Thousands of Portugese nationals have fled the financial crisis and unemployment in their home country to start a better life in a former Portuguese colony, whose economy is booming.
Goncalo Fernandes inspects the construction site on the Avenida Aramdo Tivane in the center of Maputo every morning. The 31 year-old Portuguese engineer ensures that the 16 storey apartment block, which will contain 45 luxury flats and a swimming pool, is being built as it should be.
Fernandes has lived in the Mozambican capital since 2012 and says he has settled in well. He is employed by the Portuguese architectural firm Pitagoras.
Whereas there is little demand for new property back in Portugal, in Mozambique there is no shortage of work for a construction engineer. "There is a lot to be done, apartments, offices and other commercial property are shooting up. There is a lot of scope for growth," he said.
Fernandes is convinced that Pitagoras' future lies in Africa. According to the International Monetary Fund (IMF) the Mozambican economy grew by 7.5 percent in 2012. Portugal's GDP shrank by 3 percent during the same period.
More than 17,000 Portuguese immigrants
The potential for economic growth, boosted in recent years by the exploitation of coal and natural gas and coupled with Mozambique's political and social stability, is turning the country into an attractive destination for foreign investors and immigrants.
In the first nine months of 2012, the Mozambican foreign ministry received more than 11,800 applications from foreign nationals for work permits, in particular from citizens of South Africa, China and Portugal.
Mozambique's cultural and linguistic ties with Portugal makes it relatively easy for Portuguese nationals to adjust to life in Mozambique. The Portuguese consulate in Maputo says there are 17,000 registered Portuguese nationals living in the southern provinces of Maputo, Gaza and Inhambane. The actual number is probably far larger because there are many foreigners who don't officially register. Many Portuguese arrive in Mozambique on a tourist visa and then find an illegal job in the shadow economy. Once their visas have expired, they leave the country and then return again, as tourists. Over the last few weeks, the Mozambican authorities have tightened border controls and expelled dozens of Portuguese with multiple tourist visas. Most Portuguese immigrants are young, well-educated and arrive in the country with a job already in their pockets.
Illusions on arrival
The Taverna restaurant serves Portuguese food accompanied by Portuguese music and has been run for the last seven years by Portuguese businessman Nuno Pestana. He has seen increasing numbers of his compatriots arrive in the Mozambican capital.
"Many come here expecting too much, much more than the country can offer them," he said. But he emphasized that "there is still a lot to be done, opportunities to be grasped, but a lot of investment is needed." Mozambique is now an expensive country to live in. Raw materials are costly, wages are not that high, but the workers are often poorly qualified and not very productive. Housing is expensive, so is transport. "That does not make it easy to invest in Mozambique," Pestana adds.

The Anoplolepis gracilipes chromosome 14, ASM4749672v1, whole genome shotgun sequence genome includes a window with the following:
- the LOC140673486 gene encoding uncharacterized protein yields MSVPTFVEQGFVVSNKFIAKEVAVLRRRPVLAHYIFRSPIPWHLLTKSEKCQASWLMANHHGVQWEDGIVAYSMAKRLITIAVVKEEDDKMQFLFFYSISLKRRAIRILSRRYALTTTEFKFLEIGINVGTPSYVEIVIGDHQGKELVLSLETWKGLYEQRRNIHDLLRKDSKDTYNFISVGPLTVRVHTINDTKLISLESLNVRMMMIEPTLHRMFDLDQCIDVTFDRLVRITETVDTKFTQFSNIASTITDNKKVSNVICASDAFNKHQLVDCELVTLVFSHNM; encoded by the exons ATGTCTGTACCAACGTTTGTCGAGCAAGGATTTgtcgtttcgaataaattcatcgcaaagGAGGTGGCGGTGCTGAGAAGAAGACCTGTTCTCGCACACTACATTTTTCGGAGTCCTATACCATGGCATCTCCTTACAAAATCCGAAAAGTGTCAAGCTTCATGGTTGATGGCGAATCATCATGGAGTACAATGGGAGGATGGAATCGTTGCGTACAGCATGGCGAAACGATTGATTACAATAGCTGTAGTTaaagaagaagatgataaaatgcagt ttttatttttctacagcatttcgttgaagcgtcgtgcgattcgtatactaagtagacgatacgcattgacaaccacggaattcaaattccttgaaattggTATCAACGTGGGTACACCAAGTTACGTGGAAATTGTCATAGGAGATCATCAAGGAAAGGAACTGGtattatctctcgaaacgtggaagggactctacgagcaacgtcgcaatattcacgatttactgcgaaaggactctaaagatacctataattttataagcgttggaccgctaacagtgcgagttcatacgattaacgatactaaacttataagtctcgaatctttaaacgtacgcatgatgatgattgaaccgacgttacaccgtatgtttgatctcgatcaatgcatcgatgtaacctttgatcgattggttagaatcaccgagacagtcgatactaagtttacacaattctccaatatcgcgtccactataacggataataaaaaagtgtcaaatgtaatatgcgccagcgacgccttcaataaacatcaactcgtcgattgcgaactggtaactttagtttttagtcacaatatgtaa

Fernandes says you need three things to invest successfully in Mozambique, capital, time and patience. His employers had to wait three years before they got a return on their investments. "It is a difficult market to break into," Fernandes said. "It is also difficult to win over the Mozambican authorities. We had to convince them that we have the best of intentions," he added.
Osvaldo Macama has been working as a taxi driver for the last 18 months. An increasing number of his fares these days are foreign nationals. There are some immigrants he believes should be made welcome in the country.
"Those who are on projects connected with the country's development or who arrive here to work for new companies," he said. But the 29-year-old Mozambican also complains that "too many are coming here without the knowledge of the Mozambicans and snapping up the few jobs that are available."
The risk of losing a job to a foreign national, as well as the differences in pay, is causing concern among Mozambicans and their trade unions. Sociologist Jose Bras from Maputo's Eduardo Mondlane University says the majority of Mozambicans are worrying unnecessarily. "According to our research, Mozambican workers are generally speaking poorly qualified. The foreign nationals apply mostly for the more skilled, specialist jobs," he said.
Almost all Portuguese firms employ Mozambicans. Nonetheless, the new employers are not always popular. "Many believe that the Portuguese haven't come here to develop the country, but just to do business," said Domingos Machava, an economics student at Eduardo Mondlane University.
No "new colonization"
Macvhava believes there could be a negative response if a group of foreign nationals achieve a higher level of prosperity that the local population. With his studies coming to an end, he regrets that "some foreigners have more opportunities on the labor market than Mozambicans."
When referring to the wave of immigration from Portugal, critics can be heard speaking of "new colonization" by the former colonial master Portugal. Bras vehemently rejects this interpretation, preferring instead to focus on the positive aspects of recent Portuguese migration to Mozambique. "They bring with them a new dynamism and plenty of experience. They come from a new Portuguese society, not the Portugal of 200 years ago. It is a society with a new vision, technical expertise and qualifications." That is why Bras is convinced Mozambique will profit from Portuguese immigration.